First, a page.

Holland Sentinel: Peters, Stabenow push for student loan refinancing

U.S. Senators Gary Peters, D-Bloomfield Hills, and Debbie Stabenow, D-Lansing, joined their colleagues in introducing the Bank on Students Emergency Loan Refinancing Act. The legislation would allow those with outstanding student loan debt to refinance at the lower interest rates offered to new federal borrowers in the 2016-2017 school year.

“Access to higher education can provide a pathway to economic opportunity, but too many young people are saddled with crushing debt after they leave school,” Peters said. “You can already refinance your mortgage or car loan, and there is no reason student loans should be treated any differently. This commonsense legislation will help reduce the burden of student and allow borrowers to keep more of their hard-earned dollars.”

Since the bill was introduced during the 113th Congress, student loan debt has grown by about $200 billion, according to a release from the Michigan Senators. In 2015, 70 percent of college seniors graduated with debt. This year, more than one in four borrowers are in delinquency or in default on their student loans. In Michigan, tuition for almost every college has more than doubled since the early 2000s.

Each student who attends a four-year college in Michigan leaves with over $29,000 in loan debt on average. According to a recent analysis, a quarter of borrowers default over the life of their loans. According to the release, it is a crisis that threatens our economy, and the futures of young people all across America. With interest rates scheduled to rise again this summer, the urgency for Congress to address the student debt crisis and to allow borrowers to access today’s lower rates is stronger than ever.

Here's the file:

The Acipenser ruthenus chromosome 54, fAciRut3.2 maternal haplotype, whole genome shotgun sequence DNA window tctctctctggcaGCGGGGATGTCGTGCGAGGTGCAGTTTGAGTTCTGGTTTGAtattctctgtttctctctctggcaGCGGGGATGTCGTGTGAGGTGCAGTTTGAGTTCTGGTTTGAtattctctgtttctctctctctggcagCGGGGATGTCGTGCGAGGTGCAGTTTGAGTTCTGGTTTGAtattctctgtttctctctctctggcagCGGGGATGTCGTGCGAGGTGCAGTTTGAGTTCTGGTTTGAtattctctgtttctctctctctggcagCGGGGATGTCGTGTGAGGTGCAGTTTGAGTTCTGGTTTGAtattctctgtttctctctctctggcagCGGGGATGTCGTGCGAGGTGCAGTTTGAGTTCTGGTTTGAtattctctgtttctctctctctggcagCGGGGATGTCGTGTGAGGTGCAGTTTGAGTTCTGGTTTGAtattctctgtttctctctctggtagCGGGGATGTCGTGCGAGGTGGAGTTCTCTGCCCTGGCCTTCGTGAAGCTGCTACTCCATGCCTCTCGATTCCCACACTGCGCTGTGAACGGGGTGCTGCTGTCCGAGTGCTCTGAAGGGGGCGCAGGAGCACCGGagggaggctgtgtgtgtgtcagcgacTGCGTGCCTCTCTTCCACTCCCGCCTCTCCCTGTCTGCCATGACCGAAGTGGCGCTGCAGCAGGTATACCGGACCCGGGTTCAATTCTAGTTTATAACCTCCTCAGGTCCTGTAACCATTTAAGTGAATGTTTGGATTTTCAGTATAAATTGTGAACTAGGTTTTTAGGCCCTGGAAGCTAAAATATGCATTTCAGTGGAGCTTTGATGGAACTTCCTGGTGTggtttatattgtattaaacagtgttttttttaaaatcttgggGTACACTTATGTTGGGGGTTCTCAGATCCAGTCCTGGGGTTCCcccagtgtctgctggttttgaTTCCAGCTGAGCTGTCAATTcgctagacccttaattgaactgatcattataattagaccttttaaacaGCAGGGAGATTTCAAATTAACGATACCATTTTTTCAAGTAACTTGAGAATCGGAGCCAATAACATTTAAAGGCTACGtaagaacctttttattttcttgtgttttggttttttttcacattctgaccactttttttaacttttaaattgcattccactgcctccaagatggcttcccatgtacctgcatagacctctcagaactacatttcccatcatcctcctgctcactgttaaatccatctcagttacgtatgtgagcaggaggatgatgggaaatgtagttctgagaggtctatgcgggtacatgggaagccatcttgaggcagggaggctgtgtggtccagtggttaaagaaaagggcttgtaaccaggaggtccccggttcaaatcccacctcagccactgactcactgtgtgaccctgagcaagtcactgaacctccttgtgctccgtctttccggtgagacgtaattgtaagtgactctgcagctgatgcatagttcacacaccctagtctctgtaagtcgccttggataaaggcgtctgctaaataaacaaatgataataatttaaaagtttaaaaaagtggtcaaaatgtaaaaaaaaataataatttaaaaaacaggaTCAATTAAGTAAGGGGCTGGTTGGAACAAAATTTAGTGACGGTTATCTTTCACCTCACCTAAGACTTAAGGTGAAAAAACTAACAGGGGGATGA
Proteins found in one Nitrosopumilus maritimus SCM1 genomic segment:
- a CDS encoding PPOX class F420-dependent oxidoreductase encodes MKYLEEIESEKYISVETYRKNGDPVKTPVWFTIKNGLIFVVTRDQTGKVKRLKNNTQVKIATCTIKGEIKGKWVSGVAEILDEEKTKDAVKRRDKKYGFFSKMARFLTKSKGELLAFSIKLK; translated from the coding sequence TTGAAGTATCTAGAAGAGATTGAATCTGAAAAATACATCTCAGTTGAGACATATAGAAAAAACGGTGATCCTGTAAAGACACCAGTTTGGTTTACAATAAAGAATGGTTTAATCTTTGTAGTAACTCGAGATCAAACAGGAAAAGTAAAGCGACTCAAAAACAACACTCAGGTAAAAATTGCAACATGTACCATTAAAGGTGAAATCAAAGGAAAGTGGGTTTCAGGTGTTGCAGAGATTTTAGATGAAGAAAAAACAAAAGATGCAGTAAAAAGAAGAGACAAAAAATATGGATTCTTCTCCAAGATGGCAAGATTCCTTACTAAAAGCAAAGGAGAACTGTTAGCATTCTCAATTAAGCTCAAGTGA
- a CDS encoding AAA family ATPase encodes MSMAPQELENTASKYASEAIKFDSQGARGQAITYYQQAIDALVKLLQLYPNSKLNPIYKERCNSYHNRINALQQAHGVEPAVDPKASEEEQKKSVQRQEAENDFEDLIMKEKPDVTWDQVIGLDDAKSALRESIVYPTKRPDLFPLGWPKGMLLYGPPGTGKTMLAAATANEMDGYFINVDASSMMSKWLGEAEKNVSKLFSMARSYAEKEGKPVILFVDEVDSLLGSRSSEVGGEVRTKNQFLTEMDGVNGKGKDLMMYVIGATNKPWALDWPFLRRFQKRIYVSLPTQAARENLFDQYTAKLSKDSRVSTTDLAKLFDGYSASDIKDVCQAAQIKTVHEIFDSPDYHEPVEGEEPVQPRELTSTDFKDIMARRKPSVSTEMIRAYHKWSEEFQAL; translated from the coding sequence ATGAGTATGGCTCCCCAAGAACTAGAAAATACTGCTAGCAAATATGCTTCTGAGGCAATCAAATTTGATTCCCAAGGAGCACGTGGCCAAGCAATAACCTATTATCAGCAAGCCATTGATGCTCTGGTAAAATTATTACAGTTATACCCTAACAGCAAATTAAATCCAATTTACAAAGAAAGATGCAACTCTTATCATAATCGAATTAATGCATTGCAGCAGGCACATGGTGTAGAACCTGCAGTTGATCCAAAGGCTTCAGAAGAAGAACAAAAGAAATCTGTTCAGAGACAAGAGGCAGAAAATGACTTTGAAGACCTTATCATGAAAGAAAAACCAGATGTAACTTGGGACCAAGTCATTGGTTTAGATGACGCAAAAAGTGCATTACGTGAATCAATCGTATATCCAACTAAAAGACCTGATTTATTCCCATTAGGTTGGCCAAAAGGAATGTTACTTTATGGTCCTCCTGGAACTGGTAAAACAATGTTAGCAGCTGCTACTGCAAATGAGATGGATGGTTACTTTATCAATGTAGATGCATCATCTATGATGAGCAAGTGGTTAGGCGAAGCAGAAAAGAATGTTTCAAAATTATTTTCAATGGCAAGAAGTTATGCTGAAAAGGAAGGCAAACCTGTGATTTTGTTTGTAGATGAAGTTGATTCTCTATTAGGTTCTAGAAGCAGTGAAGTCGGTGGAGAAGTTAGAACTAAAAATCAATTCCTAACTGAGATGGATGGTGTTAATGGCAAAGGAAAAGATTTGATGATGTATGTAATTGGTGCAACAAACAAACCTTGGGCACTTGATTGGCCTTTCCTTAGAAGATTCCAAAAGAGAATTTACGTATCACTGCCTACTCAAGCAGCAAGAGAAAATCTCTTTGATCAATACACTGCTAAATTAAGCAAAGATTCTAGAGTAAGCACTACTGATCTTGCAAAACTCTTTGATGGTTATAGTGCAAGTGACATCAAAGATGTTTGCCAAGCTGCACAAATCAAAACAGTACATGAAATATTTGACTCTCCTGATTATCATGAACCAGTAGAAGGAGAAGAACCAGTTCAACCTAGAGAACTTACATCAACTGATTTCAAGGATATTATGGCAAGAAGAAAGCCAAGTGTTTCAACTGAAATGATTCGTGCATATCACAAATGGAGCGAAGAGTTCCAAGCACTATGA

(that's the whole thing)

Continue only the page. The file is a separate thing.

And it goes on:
“Too many young people in Michigan who go to college are saddled with a huge student loan burden,” Stabenow said. “Our bill would allow students and parents to refinance their loans for a better rate – just like people can already do with their car or home loans. All of our students deserve an equal shot at success.”

In the Senate, Peters has focused on making higher education more affordable for Michigan students and help reduce the burden of debt. Earlier this year, Peters introduced the Making Education Affordable and Accessible Act (MEAA) to expand dual and concurrent enrollment and early/middle college programs that allow high school students to earn college credits before their high school graduation. Peters also introduced the Federal Adjustment in Reporting (FAIR) Student Credit Act, which would allow private student loan borrowers who have successfully completed a series of on-time payments to remove the student loan default from their credit report.

Senator Stabenow has championed legislation to support tuition-free community college and increased Pell grant awards for students. Her legislation to reinstate year-round Pell Grants for college students in Michigan and across the country was recently signed into law as part of the government spending bill.

Student loans have been in the news recently thanks to a focus from U.S. Secretary of Education Betsy DeVos. The Education Department said Friday that it will select one company to collect student debt payments on its behalf, rather than the nine contractors that currently handle the federal government’s $1.2 trillion portfolio of education loans.

The decision, which would take effect once the existing contracts expire in 2019, reverses years of policy implemented by the Obama administration and would revive a servicing model that had an equal number of benefits and problems.

“We can better monitor the performance of one servicer and one platform,” James Manning, acting undersecretary of education, said on a call with reporters Friday.

In April, DeVos withdrew policy memos issued by the Obama administration to strengthen consumer protections for student loan borrowers. She rescinded three memos that, among other things, called for the creation of financial incentives for targeted outreach to people at great risk of defaulting on their loans, a baseline level of service for all borrowers and a contract flexible enough to penalize servicers for poor service.

That decision drew backlash from consumer groups and state attorneys general, who complained that DeVos wasn’t following her duty to protect borrowers. At the time, DeVos said the bid process had been “subjected to a myriad of moving deadlines, changing requirements and a lack of consistent objectives.” She said the department “must promptly address not only these shortcomings, but also any other issues that may impede our ability to ensure borrowers do not experience deficiencies in service.”

By:  Holland Sentinel Staff Reporter
Source: Holland Sentinel